Powerful twenty five
a) Show how to solve 25 × 3.


b) Show how to solve 25 × 8.


c) Show how to solve 25 × 25.


d) Show how to work out how many classes of exactly 25 students could be made with 450 students.

Y8 (11/2007)  
a) 
i) 
75 
very easy 
b) 
i) ii) 
200 
easy 
c) 
i) ii) 
625 
moderate 
d) 
i) ii) 
18 
moderate easy 
 This task aims to see if the students can utilise basic facts knowledge of the 25times table. It can also give information about students’ multiplication and division strategies, even if they have no knowledge of basic facts about 25.

Only four basic facts are needed for the 25times table
1 × 25 = 25 (so 5 × 25 = 125; 9 × 25 = 225)
2 × 25 = 50 (so 6 × 25 = 150 10 × 25 = 250)
3 × 25 = 75 (so 7 × 25 = 175 11 × 25 = 275)
4 × 25 = 100 (so 8 × 25 = 200 12 × 25 = 300, etc.)  The 25times table is useful for:
 doing whole number computations involving 25

linking with percentages: 25% is a quarter of 100% because 4 × 25 = 100.
Also 25/100 is equivalent to 1/4; and 
relating to decimals. 0.25 is a quarter of 1 because 4 × 0.25 = 1.00
so 1/4 ≡ 0.25 because 1 ÷ 4 = 0.25
Common error  Likely calculation  Likely misconception  
c) 
425
525 
(5 × 5) + (20 × 20)
(5 × 5) + (20 × 25) 

b) c) 
56 175 
(8 × 5) + (8 × 2) (5 × 25) + (2 × 25) 
Place value errors in multiplication Uses (8 × 2) instead of (8 × 20) Uses (2 × 25) instead of (20 × 25) 
Strategies
1. Basic Facts about 25
Close to a quarter of students utilised basic facts about 25 on each part. However nearly a half of the students used some basic facts in at least one part of the question.
The success rate for students using basic facts knowledge was consistently the highest, remaining at about threequarters in questions c) and d) which were harder than questions a) and b).
2. Traditional computation.
About 2530% percent of students used traditional computational methods on each question.
The success rate for students using these strategies was about threequarters for part c), but dropped to just over 50% for question d).
3. Other numeracy strategies.
Between 3040% percent of students used numeracy strategies for questions a) – c), but only about 15% used them on question d).
The success rate for students using these strategies was relatively low especially for question c). Place value partitioning was quite unsuccessful for this, with just over 10% of students who used it obtaining a correct answer.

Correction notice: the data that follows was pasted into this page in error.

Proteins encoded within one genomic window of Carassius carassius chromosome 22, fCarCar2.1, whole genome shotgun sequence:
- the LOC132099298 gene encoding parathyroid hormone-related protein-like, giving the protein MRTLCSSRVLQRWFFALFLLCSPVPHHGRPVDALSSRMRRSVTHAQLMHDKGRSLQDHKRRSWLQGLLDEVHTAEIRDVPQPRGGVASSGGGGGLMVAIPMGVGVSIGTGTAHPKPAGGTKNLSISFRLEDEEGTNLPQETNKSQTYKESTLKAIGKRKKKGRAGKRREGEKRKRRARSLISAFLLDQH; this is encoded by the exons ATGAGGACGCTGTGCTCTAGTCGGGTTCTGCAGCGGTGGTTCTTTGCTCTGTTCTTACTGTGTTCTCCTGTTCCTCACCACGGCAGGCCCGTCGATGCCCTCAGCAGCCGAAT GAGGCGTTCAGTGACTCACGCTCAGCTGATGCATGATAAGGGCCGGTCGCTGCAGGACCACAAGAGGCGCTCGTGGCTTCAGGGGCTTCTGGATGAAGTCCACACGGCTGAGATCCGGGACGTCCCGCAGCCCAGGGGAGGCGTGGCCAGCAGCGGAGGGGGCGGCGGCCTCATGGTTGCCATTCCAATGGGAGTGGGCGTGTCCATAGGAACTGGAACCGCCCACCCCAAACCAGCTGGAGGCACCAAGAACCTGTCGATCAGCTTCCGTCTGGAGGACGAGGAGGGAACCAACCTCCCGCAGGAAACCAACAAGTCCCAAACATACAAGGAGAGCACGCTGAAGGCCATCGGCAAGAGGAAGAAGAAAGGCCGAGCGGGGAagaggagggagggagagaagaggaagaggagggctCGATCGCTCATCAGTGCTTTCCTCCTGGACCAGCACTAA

Some students incorporated other basic facts into these strategies.
Example: There is nine fifties in 450 (because 9 × 5 = 45)
Half the 50s makes 25
Count how many 25s there are: 18 classes
4. Other strategies or no strategy given.
The percentage of students giving other strategies (which largely showed little or no understanding) rose from about 6% for question a) through to about 15% for question d).
The success rate for these students using strategies was relatively low, dropping from about a half for question a) to about a third for question d).
For details of the percentages of responses and success rates, click on the link Appendix of student strategies for NM0163.
The student needs to be at the advanced additive or advanced multiplicative stages to understand correct multiplication strategies of this sort.
 For a correct way to decompose the multiplication, if the student was working "horizontally" click on the link to the following numeracy book”: Cross products (p.37), Book 6: Teaching multiplication and division (pdf), or go to Next steps on resource NM1246.
 If the student was using a vertical algorithm and made errors of this sort, click on the link: Paper power (p.34), Book 6: Teaching multiplication and division (pdf).
Place value errors
The student has not taken into account that the number is in the tens position rather than in the ones position. The two links above may help.
Another idea is to get the student doing multiplications such as 20 × 25 first and seeing that it is 20 lots of 25, not 2 lots of 25.
Basic facts of twenty five
If the student has not utilised any basic facts of the "twentyfive times table" then the following may help:
 Ask if they know the following: 2 × 25; 3 × 25; 4 × 25 (they probably will!)

If not, explore this with materials. Click on the link: Multiplying by 25 (p.14),
Book 8: Teaching number sense and algebraic thinking (pdf). 
If they do, you may inform them that they know their "25times table", for this is all that they need to know. The rest can be derived from this, (especially if they know their 4times table).
7 × 25 = (4 × 25) + (3 × 25)
Other resources
Connected Books
The article The finishing touch in Connected 2, 2007 explores multiplication by 25.
Figure it Out:
Number patterns (pp.89), Number Book Three, L34.
Appendix of student strategies for NM0163.
Strategy name 
a)
% use %correct 
b)
% use % correct 
c)
% use % correct 
d)
% use % correct 
Basic facts about 25  
Using basic fact knowledge of 25  7% 100%  17% 96%  18% 73%  20% 76% 
Using basic fact that 2 × 25 = 50  16% 93%  7% 92%  2% 50%  6% 70% 
Computational – Traditional  
Vertical algorithm (× or ÷)  23% 97%  23% 89%  30% 71%  24% 58% 
Addition using vertical algorithm  4% 100%  2% 100%  2% 25%  1% 100% 
Other numeracy strategies  
Place value partitioning  32% 91%  24% 79%  23% 11%  1% 0% 
Other partwhole strategies  3% 100%  6% 90%  2% 33%  1% 0% 
Successive addition or skip counting  7% 92%  6% 80%  3% 40%  8% 62% 
Doubling and halving  0%   2% 100%  1% 0%  2% 75% 
Deducing from previous parts of the question     1% 100%  2% 33%  4% 67% 
Other  
Other Strategy given  4% 57%  7% 18%  9% 0%  12% 16% 
No strategy given  2% 50%  5% 38%  7% 0%  21% 12% 
Results are based on a sample of 164 Year 8 students.
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